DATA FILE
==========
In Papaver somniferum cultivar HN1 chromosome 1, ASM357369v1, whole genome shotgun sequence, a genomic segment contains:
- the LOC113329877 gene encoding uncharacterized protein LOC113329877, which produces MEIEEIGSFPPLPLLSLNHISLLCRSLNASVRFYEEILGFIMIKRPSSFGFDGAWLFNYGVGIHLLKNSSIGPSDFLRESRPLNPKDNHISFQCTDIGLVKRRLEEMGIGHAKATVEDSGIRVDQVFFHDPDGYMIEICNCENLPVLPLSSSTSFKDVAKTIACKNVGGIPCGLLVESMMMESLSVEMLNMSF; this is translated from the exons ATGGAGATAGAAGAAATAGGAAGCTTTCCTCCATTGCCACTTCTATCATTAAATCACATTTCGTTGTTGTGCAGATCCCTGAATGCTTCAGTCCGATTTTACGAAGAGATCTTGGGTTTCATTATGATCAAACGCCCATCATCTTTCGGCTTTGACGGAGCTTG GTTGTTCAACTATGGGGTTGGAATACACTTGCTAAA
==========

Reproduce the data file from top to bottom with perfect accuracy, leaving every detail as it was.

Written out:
In Papaver somniferum cultivar HN1 chromosome 1, ASM357369v1, whole genome shotgun sequence, a genomic segment contains:
- the LOC113329877 gene encoding uncharacterized protein LOC113329877, which produces MEIEEIGSFPPLPLLSLNHISLLCRSLNASVRFYEEILGFIMIKRPSSFGFDGAWLFNYGVGIHLLKNSSIGPSDFLRESRPLNPKDNHISFQCTDIGLVKRRLEEMGIGHAKATVEDSGIRVDQVFFHDPDGYMIEICNCENLPVLPLSSSTSFKDVAKTIACKNVGGIPCGLLVESMMMESLSVEMLNMSF; this is translated from the exons ATGGAGATAGAAGAAATAGGAAGCTTTCCTCCATTGCCACTTCTATCATTAAATCACATTTCGTTGTTGTGCAGATCCCTGAATGCTTCAGTCCGATTTTACGAAGAGATCTTGGGTTTCATTATGATCAAACGCCCATCATCTTTCGGCTTTGACGGAGCTTG GTTGTTCAACTATGGGGTTGGAATACACTTGCTAAA